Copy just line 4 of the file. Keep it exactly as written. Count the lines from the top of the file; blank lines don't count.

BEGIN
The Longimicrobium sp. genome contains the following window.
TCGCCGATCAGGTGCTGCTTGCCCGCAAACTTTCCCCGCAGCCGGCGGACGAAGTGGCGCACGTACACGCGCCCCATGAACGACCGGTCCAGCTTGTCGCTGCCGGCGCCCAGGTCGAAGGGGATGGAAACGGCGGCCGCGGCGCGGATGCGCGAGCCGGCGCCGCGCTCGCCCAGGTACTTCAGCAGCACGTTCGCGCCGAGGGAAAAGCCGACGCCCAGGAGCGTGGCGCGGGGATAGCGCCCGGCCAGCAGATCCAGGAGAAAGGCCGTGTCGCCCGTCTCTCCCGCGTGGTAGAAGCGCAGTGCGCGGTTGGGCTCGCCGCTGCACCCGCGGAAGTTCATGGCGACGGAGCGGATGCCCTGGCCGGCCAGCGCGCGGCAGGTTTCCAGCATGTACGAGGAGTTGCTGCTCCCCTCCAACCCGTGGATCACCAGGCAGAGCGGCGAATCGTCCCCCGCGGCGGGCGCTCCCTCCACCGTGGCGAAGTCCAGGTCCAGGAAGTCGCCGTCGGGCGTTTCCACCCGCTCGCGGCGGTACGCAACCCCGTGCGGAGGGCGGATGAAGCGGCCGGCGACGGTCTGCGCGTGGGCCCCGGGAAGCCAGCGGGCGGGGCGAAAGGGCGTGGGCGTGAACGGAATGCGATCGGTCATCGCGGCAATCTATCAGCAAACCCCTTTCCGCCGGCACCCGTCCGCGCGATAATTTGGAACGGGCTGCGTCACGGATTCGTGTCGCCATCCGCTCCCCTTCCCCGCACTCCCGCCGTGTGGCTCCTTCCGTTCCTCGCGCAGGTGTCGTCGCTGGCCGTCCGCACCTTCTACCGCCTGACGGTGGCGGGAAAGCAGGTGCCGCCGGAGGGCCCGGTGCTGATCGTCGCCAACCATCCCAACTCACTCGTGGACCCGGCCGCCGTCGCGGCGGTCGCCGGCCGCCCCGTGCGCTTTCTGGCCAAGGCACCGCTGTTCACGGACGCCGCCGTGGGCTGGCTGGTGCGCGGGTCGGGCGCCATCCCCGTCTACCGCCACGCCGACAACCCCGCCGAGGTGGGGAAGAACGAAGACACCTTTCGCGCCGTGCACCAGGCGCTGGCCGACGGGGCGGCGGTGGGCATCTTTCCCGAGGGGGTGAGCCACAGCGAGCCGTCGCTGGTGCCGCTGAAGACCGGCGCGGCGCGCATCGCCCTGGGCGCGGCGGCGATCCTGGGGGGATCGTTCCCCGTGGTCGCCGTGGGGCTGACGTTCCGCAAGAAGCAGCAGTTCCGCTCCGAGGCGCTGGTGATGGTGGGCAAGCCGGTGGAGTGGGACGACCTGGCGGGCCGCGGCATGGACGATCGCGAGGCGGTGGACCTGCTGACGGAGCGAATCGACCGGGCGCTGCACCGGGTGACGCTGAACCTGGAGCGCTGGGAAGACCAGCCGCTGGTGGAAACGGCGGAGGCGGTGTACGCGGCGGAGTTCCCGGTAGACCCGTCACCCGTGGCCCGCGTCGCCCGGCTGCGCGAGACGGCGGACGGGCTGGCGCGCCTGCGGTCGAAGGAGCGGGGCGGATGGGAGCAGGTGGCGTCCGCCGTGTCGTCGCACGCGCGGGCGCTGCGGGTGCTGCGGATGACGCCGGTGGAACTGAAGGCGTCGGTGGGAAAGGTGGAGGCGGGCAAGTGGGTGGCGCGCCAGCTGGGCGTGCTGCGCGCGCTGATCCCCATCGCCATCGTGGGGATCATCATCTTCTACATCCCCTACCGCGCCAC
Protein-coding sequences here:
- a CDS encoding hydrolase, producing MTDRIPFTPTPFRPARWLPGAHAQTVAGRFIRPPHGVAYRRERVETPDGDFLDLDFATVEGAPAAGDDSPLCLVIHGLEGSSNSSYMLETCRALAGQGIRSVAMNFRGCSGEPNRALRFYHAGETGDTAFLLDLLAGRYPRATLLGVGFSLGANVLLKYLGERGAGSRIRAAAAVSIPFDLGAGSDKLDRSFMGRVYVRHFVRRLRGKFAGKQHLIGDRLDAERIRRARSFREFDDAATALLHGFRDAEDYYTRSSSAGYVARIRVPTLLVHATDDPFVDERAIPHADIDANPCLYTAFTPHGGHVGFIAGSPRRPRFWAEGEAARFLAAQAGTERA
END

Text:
- a CDS encoding hydrolase, producing MTDRIPFTPTPFRPARWLPGAHAQTVAGRFIRPPHGVAYRRERVETPDGDFLDLDFATVEGAPAAGDDSPLCLVIHGLEGSSNSSYMLETCRALAGQGIRSVAMNFRGCSGEPNRALRFYHAGETGDTAFLLDLLAGRYPRATLLGVGFSLGANVLLKYLGERGAGSRIRAAAAVSIPFDLGAGSDKLDRSFMGRVYVRHFVRRLRGKFAGKQHLIGDRLDAERIRRARSFREFDDAATALLHGFRDAEDYYTRSSSAGYVARIRVPTLLVHATDDPFVDERAIPHADIDANPCLYTAFTPHGGHVGFIAGSPRRPRFWAEGEAARFLAAQAGTERA